Comcast boosts broadband data limits, eradicates tight usage caps

In the aftermath of customer anger over caps and surcharges, the US cable provider has backtracked and is tripling data limits.

Comcast has tripled data usage caps for customers after facing severe backlash over data limit caps and surcharges on household use.

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The US cable giant will remove 300GB monthly data caps and boost the limit to 1000GB -- 1TB -- by June 1 in areas where broadband usage caps are currently being strictly enforced.

As noted by the Wall Street Journal, the move comes after a report by the publication exposed the broadband limitations households and those who have dropped paid television contracts in favour of online streaming have to accept in certain markets.

Comcast's limit is technically 250GB per month for all customers, but this has not been enforced since 2012 -- instead, roughly 2.8 million customers across the Southern states have recently been part of a trial in which Comcast is experimenting with different subscriptions and charges on homes based on usage.

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According to Marcien Jenckes, Executive Vice President at Consumer Services, Comcast Cable, the average Comcast customer only uses approximately 60GB of data per month, and less than one percent of subscribers come close to 1TB of usage.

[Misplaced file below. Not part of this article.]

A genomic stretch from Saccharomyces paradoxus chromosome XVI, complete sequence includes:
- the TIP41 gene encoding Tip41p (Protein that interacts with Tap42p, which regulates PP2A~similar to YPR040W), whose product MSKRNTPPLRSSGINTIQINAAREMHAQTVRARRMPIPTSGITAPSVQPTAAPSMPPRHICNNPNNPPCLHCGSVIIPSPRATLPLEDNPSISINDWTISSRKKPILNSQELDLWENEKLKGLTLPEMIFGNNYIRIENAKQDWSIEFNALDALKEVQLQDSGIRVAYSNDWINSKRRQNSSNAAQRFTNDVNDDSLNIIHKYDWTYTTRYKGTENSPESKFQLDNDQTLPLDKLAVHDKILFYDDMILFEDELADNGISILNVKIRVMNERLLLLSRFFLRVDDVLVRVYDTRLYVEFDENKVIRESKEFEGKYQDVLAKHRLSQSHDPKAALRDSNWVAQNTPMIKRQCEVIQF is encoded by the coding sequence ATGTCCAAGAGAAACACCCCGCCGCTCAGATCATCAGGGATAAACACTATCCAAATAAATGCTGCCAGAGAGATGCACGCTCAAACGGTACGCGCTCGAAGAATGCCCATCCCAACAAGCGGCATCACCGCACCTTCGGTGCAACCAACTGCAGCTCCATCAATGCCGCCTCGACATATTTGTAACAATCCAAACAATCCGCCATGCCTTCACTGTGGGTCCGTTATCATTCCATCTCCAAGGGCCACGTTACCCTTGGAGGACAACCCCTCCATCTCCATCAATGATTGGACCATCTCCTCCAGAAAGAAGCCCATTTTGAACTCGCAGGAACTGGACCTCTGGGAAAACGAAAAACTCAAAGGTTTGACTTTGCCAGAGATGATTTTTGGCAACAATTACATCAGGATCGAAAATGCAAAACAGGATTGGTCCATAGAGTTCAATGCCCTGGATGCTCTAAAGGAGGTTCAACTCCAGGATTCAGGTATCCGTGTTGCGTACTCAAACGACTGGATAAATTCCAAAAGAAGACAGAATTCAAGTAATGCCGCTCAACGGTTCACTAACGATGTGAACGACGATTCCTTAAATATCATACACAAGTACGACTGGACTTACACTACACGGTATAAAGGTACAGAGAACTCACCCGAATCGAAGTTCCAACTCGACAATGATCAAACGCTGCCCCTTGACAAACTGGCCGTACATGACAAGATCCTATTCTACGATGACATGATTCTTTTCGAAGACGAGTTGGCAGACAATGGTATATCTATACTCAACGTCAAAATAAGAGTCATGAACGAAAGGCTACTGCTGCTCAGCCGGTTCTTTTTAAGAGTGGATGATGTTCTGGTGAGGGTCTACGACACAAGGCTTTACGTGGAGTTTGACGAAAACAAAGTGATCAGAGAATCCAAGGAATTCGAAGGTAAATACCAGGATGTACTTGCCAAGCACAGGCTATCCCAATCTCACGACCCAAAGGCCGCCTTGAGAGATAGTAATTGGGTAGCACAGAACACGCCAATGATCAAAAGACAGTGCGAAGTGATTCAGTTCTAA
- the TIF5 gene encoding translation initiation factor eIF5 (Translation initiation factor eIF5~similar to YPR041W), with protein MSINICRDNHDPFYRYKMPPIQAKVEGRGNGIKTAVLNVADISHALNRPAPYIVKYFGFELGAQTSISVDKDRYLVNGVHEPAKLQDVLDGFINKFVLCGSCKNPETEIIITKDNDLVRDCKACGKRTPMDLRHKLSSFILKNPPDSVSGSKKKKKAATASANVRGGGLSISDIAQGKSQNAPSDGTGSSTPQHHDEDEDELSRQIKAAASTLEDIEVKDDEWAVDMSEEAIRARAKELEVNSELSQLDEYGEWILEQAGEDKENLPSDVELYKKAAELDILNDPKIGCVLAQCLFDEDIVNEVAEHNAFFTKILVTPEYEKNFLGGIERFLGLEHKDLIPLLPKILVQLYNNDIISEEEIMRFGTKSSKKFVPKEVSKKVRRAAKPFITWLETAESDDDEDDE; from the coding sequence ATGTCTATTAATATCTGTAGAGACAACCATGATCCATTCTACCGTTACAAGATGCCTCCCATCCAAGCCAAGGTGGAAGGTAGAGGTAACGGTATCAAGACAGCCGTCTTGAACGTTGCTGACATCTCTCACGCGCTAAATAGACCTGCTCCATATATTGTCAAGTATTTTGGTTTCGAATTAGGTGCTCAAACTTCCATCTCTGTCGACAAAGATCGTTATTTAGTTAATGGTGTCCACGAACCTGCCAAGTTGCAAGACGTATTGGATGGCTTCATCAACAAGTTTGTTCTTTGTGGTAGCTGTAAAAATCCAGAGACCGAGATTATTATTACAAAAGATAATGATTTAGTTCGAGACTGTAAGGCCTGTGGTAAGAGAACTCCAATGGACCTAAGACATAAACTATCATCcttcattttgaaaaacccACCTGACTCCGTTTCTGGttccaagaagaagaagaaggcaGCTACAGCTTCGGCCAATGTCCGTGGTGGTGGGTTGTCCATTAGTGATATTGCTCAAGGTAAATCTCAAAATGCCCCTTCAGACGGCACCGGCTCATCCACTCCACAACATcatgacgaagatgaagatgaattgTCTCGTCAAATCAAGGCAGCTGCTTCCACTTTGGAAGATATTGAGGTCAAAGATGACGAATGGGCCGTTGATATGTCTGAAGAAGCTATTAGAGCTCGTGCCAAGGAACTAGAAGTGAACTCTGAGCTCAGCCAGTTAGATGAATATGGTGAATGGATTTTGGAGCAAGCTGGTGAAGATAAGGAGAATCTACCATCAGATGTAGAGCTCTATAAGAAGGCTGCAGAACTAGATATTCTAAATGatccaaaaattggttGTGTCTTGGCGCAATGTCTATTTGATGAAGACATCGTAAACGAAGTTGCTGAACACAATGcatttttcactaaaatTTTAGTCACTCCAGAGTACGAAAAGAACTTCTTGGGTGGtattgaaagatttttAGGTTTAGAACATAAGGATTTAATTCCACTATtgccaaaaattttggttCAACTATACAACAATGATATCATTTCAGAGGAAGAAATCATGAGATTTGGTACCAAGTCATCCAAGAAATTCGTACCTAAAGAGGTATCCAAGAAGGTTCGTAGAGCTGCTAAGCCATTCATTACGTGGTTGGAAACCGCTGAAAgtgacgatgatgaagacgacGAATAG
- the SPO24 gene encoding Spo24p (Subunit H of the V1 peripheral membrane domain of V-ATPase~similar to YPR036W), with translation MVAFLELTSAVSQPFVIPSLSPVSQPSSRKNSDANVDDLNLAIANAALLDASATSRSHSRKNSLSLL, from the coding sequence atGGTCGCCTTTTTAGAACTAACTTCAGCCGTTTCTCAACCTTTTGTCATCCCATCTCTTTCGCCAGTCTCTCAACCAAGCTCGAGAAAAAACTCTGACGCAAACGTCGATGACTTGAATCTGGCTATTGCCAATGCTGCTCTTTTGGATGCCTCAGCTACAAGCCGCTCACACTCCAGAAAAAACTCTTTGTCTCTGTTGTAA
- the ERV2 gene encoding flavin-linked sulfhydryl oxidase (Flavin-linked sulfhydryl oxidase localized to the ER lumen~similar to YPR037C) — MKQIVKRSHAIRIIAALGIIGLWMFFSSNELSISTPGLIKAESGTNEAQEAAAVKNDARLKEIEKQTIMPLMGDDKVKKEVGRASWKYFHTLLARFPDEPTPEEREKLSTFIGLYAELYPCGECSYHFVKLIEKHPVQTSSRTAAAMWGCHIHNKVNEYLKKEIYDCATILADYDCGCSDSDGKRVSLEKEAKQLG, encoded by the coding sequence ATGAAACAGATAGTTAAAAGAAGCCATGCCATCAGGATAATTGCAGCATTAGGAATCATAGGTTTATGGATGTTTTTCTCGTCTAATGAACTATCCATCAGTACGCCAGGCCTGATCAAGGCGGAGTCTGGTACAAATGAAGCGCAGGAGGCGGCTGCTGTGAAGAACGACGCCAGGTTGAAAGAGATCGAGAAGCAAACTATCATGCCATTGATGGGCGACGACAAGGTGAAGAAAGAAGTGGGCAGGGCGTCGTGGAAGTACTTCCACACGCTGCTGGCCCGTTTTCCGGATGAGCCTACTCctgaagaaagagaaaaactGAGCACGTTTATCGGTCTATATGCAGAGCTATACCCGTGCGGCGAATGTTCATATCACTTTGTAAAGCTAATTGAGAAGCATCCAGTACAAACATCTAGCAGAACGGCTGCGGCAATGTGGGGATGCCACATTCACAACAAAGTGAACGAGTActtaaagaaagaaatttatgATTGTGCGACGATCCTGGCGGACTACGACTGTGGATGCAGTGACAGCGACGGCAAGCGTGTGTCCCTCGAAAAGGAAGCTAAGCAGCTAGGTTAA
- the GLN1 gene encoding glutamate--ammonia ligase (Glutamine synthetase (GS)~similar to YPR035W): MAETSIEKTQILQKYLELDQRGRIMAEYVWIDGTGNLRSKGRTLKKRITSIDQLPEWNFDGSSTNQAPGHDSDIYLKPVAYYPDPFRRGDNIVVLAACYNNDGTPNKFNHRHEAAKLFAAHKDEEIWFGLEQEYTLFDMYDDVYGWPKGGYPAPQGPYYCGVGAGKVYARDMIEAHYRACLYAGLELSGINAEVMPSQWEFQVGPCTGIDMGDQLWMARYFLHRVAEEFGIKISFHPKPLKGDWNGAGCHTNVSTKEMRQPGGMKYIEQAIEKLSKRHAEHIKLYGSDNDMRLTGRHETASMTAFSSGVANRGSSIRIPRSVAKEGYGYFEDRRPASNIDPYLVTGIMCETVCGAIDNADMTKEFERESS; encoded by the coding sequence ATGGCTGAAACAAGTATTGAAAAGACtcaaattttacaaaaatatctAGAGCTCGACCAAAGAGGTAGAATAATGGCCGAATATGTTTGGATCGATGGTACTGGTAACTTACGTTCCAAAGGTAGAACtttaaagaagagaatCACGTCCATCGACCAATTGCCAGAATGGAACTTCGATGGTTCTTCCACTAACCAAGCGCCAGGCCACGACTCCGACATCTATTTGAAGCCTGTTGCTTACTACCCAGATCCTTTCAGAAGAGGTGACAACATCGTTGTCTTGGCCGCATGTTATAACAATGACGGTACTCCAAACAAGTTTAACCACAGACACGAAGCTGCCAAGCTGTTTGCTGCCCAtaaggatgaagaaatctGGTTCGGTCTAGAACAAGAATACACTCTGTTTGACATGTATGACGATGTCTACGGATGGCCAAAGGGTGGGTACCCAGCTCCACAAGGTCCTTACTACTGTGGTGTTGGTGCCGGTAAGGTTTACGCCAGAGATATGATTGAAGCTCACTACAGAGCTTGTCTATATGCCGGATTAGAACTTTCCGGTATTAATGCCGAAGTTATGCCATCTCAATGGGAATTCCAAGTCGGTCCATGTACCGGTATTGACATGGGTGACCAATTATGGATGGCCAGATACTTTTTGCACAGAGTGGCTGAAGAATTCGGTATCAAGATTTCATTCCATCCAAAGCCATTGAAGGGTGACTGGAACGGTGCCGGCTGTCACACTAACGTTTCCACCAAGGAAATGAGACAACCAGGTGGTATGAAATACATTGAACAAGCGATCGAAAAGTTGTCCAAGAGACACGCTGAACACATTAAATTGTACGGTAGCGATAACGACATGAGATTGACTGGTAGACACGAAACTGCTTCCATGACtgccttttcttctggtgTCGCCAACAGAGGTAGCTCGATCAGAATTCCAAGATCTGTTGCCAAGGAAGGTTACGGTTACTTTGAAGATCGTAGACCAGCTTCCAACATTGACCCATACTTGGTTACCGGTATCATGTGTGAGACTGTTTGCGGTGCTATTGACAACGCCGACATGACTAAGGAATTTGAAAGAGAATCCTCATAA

However, "as the world changes and the Internet evolves," Comcast is also willing to shift a little -- and after customer feedback based on usage caps, offers and surcharges, the US cable firm has created a new data plan which will not restrict customers so much in their data usage.

"We have learned that our customers want the peace of mind to stream, surf, game, download, or do whatever they want online," Jenckes said. "So, we have created a new data plan that is so high that most of our customers will never have to think about how much data they use."

If you wish to have more than 1TB a month, Comcast will also offer an "unlimited" plan for $50 extra per month, or an additional 50GB of data for $10 a pop.

As more of us move away from paid-for television contracts and towards online video streaming, our thirst for data only increases. This causes an issue for broadband providers, which not only need spectrum resources to cope with increased demand but must also renegotiate their own business practices as customers demand more.

Jenckes says the new cap equates to 60,000 high-resolution images, 700 hours of high-definition video and 12,000 online gaming hours per month.

Not all Comcast customers are going to be able to enjoy this new cap, however. The executive said Comcast is "currently evaluating our plans to roll this out in other markets," and there is not yet word on when this may take place.

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